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Page:The Works of Lord Byron (ed. Coleridge, Prothero) - Volume 3.djvu/129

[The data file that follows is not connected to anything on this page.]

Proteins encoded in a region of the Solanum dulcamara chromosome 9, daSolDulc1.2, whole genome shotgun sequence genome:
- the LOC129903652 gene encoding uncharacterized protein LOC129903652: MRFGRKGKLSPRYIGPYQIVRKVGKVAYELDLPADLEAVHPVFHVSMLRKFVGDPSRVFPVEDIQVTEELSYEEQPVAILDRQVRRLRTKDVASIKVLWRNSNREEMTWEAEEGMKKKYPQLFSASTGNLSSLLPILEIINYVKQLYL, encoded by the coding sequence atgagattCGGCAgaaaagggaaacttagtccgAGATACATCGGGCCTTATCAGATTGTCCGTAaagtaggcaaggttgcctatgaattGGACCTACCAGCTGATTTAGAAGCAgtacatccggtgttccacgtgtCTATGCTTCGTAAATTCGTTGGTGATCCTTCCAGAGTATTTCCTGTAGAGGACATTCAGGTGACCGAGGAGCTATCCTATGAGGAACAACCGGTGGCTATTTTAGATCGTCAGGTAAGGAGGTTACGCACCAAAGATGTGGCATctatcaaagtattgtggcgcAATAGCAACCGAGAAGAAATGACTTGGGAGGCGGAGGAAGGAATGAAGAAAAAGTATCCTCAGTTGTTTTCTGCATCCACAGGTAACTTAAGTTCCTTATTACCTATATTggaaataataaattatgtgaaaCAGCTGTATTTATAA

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THE GIAOUR. 97 Of transient Anger's hasty blush/- * But pale as marble o'er the tomb, Whose ghastly whiteness aids its gloom. His brow was bent, his eye was glazed; 240 He raised his arm, and fiercely raised, And sternly shook his hand on high, As doubting to return or fly ; "• Impatient of his flight delayed, Here loud his raven charger neighed — Down glanced that hand, and grasped his blade ; That sound had burst his waking dream. As Slumber starts at owlet's scream. The spur hath lanced his courser's sides ; Away — away — for life he rides : 250 Swift as the hurled on high jerreed ^ Springs to the touch his startled steed ; The rock is doubled, and the shore Shakes with the clattering tramp no more ; The crag is won, no more is seen i. Of transient Afiger's Darkening bhish. — IIS. ii. As doubting if io stay or fly — Theji turned it swiftly to his blade ; As loud his raven charger neighed — That sound dispelled his waking dream. As sleepers start at owlet's scream. — {MS.' 1. [For "hasty,*' all the editions till the twelfth read ^* darkening blush." On the back of a copy of the eleventh, Lord Byron has written, '* Why did not the printer attend to the solitary correction so repeatedly made ? I have no copy of this, and desire to have none till my request is complied with." — N'otes to Editions 1832, 1837-] 2. Jerreed, or Djerrid [Jarld], a blunted Turkish javelin, which is darted from horseback with great force and precision. It is a favourite exercise of the Mussulmans ; but I know not if it can be called a manly one, since the most expert in the art are the Black Eunuchs of Constantinople. I think, next to these, a Mamlouk at Smyrna was the most skilful that came within my observation. [Lines 250, 251, together with the note, were inserted in the Third Edition.]